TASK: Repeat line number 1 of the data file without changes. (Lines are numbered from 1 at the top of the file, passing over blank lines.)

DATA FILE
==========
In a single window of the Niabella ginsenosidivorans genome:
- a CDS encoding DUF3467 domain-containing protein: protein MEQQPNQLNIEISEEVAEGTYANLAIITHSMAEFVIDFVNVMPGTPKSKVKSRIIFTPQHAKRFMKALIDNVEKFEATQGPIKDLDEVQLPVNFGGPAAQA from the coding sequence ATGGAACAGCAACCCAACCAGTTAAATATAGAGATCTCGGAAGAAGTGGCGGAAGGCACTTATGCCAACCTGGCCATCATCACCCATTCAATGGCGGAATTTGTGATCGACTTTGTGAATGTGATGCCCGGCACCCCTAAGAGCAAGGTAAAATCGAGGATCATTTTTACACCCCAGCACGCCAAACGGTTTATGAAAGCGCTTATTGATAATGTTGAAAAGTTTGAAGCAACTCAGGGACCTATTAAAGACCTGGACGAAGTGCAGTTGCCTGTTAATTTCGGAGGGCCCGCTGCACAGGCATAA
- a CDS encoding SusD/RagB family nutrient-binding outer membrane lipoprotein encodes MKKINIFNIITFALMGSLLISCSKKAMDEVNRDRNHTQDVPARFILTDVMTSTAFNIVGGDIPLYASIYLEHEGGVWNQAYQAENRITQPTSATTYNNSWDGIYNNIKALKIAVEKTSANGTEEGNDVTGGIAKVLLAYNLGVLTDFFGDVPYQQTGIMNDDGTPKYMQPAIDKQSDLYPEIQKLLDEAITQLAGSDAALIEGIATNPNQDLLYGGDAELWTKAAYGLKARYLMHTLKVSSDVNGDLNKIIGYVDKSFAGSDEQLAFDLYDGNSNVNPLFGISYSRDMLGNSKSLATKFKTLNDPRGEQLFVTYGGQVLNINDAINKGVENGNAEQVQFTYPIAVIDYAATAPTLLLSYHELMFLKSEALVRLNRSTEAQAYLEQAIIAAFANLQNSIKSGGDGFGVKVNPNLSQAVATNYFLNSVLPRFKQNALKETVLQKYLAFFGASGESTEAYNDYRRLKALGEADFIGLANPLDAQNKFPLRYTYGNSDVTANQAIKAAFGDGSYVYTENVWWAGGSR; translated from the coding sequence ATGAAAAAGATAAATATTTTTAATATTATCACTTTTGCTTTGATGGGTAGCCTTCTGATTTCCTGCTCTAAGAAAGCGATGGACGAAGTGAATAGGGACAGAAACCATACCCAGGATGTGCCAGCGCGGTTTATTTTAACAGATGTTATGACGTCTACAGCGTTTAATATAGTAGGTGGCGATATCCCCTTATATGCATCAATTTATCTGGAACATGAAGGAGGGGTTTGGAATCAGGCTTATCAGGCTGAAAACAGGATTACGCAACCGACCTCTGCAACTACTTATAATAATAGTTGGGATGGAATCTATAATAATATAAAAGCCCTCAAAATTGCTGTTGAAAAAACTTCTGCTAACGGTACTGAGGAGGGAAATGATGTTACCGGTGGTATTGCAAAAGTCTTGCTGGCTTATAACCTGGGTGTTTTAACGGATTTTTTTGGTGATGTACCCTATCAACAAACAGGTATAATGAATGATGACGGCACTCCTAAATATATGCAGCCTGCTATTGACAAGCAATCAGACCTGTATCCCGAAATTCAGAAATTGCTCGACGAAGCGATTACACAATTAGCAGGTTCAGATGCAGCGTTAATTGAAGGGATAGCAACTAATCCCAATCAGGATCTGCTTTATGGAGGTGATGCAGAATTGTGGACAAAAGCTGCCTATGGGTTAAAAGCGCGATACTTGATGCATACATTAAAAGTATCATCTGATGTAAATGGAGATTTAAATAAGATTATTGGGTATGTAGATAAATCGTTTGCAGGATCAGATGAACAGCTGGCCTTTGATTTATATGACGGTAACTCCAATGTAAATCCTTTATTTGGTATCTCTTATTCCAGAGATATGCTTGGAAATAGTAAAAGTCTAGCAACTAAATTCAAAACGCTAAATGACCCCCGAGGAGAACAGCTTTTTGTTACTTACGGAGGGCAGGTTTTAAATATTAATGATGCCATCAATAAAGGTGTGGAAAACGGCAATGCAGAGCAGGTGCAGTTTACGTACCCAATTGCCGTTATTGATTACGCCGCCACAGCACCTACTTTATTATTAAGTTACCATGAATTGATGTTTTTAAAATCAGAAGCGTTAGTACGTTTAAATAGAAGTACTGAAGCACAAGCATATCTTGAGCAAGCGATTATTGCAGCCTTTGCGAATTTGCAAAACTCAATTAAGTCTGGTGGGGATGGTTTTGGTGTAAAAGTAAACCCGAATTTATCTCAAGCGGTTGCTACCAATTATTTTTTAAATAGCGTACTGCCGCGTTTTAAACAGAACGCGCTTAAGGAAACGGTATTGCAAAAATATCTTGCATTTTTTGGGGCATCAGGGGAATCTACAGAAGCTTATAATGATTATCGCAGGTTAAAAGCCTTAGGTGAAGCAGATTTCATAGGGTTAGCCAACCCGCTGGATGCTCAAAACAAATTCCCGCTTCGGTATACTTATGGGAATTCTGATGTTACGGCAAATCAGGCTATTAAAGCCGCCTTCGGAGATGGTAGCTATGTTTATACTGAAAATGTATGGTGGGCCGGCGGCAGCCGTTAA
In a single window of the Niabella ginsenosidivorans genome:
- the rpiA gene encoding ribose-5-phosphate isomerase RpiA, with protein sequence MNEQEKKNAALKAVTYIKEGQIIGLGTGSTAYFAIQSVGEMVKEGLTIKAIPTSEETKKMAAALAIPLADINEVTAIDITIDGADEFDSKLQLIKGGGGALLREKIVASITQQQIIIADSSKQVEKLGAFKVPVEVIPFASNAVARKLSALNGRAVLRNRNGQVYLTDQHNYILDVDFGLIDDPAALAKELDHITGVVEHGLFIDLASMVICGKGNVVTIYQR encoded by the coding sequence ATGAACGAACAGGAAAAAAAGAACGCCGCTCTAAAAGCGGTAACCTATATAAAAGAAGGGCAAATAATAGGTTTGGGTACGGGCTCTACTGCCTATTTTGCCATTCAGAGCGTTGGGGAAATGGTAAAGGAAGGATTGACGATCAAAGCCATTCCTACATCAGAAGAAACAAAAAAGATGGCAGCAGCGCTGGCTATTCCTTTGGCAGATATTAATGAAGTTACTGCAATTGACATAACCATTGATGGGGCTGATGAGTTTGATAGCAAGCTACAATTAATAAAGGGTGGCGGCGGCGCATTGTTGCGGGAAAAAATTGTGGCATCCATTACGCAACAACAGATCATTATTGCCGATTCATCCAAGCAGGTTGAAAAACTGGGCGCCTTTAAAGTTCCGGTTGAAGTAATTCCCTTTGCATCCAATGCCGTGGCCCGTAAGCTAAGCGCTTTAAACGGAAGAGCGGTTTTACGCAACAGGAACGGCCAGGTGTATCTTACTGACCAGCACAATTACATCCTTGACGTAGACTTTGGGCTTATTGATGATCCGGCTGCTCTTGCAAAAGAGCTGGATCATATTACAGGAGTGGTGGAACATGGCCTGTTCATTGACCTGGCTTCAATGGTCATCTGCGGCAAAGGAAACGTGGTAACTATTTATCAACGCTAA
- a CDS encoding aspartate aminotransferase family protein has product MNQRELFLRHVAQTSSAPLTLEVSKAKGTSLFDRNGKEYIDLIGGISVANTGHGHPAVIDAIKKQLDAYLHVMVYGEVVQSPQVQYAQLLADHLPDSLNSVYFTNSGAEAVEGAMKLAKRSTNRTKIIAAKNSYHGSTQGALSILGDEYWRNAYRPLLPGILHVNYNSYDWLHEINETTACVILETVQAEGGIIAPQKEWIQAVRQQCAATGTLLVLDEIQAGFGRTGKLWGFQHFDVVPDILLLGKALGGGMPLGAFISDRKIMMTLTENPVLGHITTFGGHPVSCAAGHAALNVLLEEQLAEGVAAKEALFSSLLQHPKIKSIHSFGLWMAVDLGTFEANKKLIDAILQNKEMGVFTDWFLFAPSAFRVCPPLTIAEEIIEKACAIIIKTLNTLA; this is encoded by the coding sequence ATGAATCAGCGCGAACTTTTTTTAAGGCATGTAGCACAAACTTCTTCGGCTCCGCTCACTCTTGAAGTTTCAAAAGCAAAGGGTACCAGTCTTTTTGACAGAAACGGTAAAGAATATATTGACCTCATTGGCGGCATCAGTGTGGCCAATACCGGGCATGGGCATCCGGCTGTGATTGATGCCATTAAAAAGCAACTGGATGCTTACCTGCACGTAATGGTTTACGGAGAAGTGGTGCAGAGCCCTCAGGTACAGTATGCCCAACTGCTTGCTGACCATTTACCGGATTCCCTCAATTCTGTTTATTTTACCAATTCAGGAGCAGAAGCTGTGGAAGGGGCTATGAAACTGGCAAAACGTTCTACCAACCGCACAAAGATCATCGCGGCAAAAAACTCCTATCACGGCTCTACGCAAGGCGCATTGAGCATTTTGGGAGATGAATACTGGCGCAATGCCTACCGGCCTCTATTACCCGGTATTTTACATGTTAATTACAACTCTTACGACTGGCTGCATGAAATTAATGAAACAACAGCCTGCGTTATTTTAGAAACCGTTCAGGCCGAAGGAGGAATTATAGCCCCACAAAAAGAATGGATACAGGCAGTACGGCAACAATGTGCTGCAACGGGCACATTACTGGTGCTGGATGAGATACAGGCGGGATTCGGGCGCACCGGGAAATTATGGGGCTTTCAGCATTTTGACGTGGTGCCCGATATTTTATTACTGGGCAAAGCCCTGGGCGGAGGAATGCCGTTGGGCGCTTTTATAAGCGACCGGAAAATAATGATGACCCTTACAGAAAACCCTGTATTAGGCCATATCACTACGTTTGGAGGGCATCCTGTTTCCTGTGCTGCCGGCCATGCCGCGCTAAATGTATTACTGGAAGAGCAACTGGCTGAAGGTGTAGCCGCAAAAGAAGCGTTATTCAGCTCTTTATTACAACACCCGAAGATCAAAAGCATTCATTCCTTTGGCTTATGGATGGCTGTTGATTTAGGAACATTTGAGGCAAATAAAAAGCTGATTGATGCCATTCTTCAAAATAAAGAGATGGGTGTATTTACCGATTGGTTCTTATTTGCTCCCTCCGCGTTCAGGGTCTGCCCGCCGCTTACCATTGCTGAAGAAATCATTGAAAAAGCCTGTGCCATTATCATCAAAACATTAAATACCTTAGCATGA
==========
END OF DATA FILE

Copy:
In a single window of the Niabella ginsenosidivorans genome: